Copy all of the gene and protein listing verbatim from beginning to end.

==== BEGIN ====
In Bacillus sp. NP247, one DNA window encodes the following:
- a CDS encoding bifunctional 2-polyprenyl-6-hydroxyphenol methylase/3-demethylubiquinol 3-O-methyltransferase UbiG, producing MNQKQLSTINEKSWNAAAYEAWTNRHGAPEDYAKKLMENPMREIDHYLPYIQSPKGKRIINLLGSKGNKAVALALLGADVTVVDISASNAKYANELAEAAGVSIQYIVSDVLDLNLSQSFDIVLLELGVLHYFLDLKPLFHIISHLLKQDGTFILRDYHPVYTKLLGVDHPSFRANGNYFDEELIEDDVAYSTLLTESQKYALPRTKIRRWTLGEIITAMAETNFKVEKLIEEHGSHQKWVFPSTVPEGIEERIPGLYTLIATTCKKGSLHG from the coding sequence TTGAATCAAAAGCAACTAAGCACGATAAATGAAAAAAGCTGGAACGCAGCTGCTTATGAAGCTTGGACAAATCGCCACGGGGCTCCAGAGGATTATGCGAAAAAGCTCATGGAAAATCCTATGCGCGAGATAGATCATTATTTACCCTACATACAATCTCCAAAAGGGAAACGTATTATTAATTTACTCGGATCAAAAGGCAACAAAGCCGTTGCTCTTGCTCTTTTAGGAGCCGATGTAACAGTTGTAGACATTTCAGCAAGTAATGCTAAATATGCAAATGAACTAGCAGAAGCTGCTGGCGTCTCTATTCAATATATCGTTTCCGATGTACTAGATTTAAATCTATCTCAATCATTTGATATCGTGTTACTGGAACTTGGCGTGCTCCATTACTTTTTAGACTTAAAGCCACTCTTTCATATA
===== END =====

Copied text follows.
In Bacillus sp. NP247, one DNA window encodes the following:
- a CDS encoding bifunctional 2-polyprenyl-6-hydroxyphenol methylase/3-demethylubiquinol 3-O-methyltransferase UbiG, producing MNQKQLSTINEKSWNAAAYEAWTNRHGAPEDYAKKLMENPMREIDHYLPYIQSPKGKRIINLLGSKGNKAVALALLGADVTVVDISASNAKYANELAEAAGVSIQYIVSDVLDLNLSQSFDIVLLELGVLHYFLDLKPLFHIISHLLKQDGTFILRDYHPVYTKLLGVDHPSFRANGNYFDEELIEDDVAYSTLLTESQKYALPRTKIRRWTLGEIITAMAETNFKVEKLIEEHGSHQKWVFPSTVPEGIEERIPGLYTLIATTCKKGSLHG from the coding sequence TTGAATCAAAAGCAACTAAGCACGATAAATGAAAAAAGCTGGAACGCAGCTGCTTATGAAGCTTGGACAAATCGCCACGGGGCTCCAGAGGATTATGCGAAAAAGCTCATGGAAAATCCTATGCGCGAGATAGATCATTATTTACCCTACATACAATCTCCAAAAGGGAAACGTATTATTAATTTACTCGGATCAAAAGGCAACAAAGCCGTTGCTCTTGCTCTTTTAGGAGCCGATGTAACAGTTGTAGACATTTCAGCAAGTAATGCTAAATATGCAAATGAACTAGCAGAAGCTGCTGGCGTCTCTATTCAATATATCGTTTCCGATGTACTAGATTTAAATCTATCTCAATCATTTGATATCGTGTTACTGGAACTTGGCGTGCTCCATTACTTTTTAGACTTAAAGCCACTCTTTCATATA